The Fatal Contract

The Fatal Contract: A French Tragedy is a Caroline era stage play, written by William Heminges.[1][2] The play has been regarded as one of the most extreme of the revenge tragedies or “tragedies of blood,” like The Spanish Tragedy and Titus Andronicus, that constitute a distinctive subgenre of English Renaissance theatre. In this “most graphic Caroline revenge tragedy…Heminges tops his predecessors’ grotesque art by creating a female character, Chrotilda, who disguises herself as a black Moorish eunuch” and “instigates most of the play’s murder and mayhem.”[3]

Contents

1 Performance and publication
2 Shakespearean influence
3 Blackface
4 Synopsis
5 References

Performance and publication[edit]
The Fatal Contract was most likely written in the 1638–39 period, and was acted, probably in the latter year, by Queen Henrietta’s Men at the Salisbury Court Theatre. Heminges’s primary source for plot materials was the General Inventory of the History of France by Jean de Serres, published in English in 1607.[4] The play was first printed in 1653, in a quarto issued by the actor turned stationer Andrew Pennycuicke. (The edition’s preface is co-signed by “A. T.,” thought to be Anthony Turner.) The booksellers dedicated the play to the Earl and Countess of Nottingham. The prefatory matter in that edition indicates that Heminges was deceased by 1653. A second edition followed in 1661 from bookseller Richard Gammon.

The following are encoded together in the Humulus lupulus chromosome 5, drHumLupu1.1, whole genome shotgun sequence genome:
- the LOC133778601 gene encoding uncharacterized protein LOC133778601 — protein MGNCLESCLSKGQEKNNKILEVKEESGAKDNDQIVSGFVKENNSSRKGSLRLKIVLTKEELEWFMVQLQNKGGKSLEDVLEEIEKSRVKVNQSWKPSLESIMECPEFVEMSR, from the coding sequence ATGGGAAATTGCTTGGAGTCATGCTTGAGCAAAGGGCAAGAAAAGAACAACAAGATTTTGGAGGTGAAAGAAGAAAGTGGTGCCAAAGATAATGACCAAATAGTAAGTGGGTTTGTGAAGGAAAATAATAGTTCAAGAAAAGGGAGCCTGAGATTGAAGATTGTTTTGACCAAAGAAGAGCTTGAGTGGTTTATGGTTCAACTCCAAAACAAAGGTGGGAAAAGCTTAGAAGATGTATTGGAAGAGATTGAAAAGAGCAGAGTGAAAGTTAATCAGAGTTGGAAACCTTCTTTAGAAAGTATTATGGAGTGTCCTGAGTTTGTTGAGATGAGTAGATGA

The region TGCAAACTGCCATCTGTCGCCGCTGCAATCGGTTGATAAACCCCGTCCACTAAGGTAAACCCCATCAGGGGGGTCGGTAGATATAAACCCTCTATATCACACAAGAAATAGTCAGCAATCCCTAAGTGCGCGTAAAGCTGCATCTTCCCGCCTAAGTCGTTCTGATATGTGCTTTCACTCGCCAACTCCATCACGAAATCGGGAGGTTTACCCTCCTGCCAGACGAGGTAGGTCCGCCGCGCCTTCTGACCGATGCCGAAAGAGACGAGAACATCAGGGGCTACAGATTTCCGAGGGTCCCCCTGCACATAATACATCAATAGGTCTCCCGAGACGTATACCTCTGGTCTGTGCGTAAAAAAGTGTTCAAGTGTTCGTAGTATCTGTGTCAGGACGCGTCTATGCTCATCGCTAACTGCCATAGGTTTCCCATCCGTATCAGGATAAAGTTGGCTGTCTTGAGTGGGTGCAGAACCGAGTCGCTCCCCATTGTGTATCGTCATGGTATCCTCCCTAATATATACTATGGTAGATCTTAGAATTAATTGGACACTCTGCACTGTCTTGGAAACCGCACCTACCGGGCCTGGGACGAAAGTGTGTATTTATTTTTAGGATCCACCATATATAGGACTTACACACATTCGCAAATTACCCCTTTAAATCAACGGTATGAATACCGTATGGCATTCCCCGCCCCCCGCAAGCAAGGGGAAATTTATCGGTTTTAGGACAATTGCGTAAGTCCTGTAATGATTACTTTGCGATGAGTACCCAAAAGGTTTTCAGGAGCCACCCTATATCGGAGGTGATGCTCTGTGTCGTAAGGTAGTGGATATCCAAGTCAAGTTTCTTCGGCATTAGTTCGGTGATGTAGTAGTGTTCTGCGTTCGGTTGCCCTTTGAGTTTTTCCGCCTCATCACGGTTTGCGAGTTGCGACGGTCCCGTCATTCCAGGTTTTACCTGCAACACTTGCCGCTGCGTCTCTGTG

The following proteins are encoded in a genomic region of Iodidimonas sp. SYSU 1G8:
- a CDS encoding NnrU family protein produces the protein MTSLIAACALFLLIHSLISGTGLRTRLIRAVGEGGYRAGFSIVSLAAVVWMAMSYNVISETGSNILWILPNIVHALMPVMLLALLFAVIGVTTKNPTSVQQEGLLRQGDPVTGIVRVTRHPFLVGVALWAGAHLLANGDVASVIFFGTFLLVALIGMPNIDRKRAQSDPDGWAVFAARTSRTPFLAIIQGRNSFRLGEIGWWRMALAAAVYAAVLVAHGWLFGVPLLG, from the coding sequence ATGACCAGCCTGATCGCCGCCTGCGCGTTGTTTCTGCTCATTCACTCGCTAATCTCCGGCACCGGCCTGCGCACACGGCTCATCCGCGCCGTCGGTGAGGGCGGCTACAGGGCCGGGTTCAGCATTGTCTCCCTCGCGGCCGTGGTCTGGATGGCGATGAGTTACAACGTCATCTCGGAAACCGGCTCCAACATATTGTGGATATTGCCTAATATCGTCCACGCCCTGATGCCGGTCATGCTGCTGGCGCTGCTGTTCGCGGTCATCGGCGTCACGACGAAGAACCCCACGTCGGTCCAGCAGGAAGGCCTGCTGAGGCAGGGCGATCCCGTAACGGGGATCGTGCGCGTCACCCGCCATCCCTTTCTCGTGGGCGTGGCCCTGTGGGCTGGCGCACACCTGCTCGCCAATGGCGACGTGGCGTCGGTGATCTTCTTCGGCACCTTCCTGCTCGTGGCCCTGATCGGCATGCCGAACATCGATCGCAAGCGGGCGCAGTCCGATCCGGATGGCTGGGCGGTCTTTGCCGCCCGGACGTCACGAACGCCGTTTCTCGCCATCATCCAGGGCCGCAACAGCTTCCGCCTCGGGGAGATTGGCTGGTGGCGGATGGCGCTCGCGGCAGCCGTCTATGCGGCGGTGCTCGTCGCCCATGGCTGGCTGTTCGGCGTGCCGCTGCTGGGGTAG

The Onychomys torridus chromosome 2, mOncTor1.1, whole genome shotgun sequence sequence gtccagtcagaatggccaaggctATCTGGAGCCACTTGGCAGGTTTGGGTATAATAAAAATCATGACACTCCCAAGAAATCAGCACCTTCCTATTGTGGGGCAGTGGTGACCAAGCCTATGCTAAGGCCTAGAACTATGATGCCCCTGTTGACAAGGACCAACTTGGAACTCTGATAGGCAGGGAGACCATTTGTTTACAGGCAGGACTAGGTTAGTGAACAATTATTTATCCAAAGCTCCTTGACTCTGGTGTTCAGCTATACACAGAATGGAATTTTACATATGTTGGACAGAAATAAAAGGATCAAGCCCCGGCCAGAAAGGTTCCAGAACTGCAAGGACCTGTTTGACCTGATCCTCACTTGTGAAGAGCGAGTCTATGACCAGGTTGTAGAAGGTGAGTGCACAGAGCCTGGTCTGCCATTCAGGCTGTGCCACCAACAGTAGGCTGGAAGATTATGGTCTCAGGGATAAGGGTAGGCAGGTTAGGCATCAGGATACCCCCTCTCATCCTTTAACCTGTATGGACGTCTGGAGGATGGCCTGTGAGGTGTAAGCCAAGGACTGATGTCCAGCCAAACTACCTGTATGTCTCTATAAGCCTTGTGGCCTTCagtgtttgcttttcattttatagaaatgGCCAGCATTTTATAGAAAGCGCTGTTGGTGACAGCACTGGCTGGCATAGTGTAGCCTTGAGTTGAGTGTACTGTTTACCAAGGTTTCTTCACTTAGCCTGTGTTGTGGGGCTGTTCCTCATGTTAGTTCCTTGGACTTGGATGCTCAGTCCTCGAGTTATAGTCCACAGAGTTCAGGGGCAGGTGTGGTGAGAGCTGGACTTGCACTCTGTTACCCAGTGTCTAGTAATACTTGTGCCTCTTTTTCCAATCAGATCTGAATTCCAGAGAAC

During the Restoration, Elkanah Settle adapted Heminges’s play into his Love and Revenge (1675). The original 1653 text was reprinted in 1687 under the alternative title The Eunuch.
Shakespearean influence[edit]
Among the writers of the later Jacobean and the Caroline eras, Heminges was perhaps the one most deeply influenced by the works of Shakespeare. The Fatal Contract is thick with borrowings from Shakespeare’s works.[5] The play shows particularly intense linkages with Hamlet, Othello, and King Lear, and commonalities with other works in Shakespeare’s canon.
The play’s verbal echoes of Shakespeare are too numerous to detail. One example may stand for the rest: for Clotair’s “And rise black vengeance from the depth of hell,” compare Othello’s “Arise, black vengeance, from the hollow hell!” in Othello, III,3,447. For Fredigond stabbing her portrait, compare Lucrece attacking a portrait with her nails in The Rape of Lucrece, lines 1562–68; rage and a rape context are common to both. Stabbed portraits also can be found in the plays The Noble Sp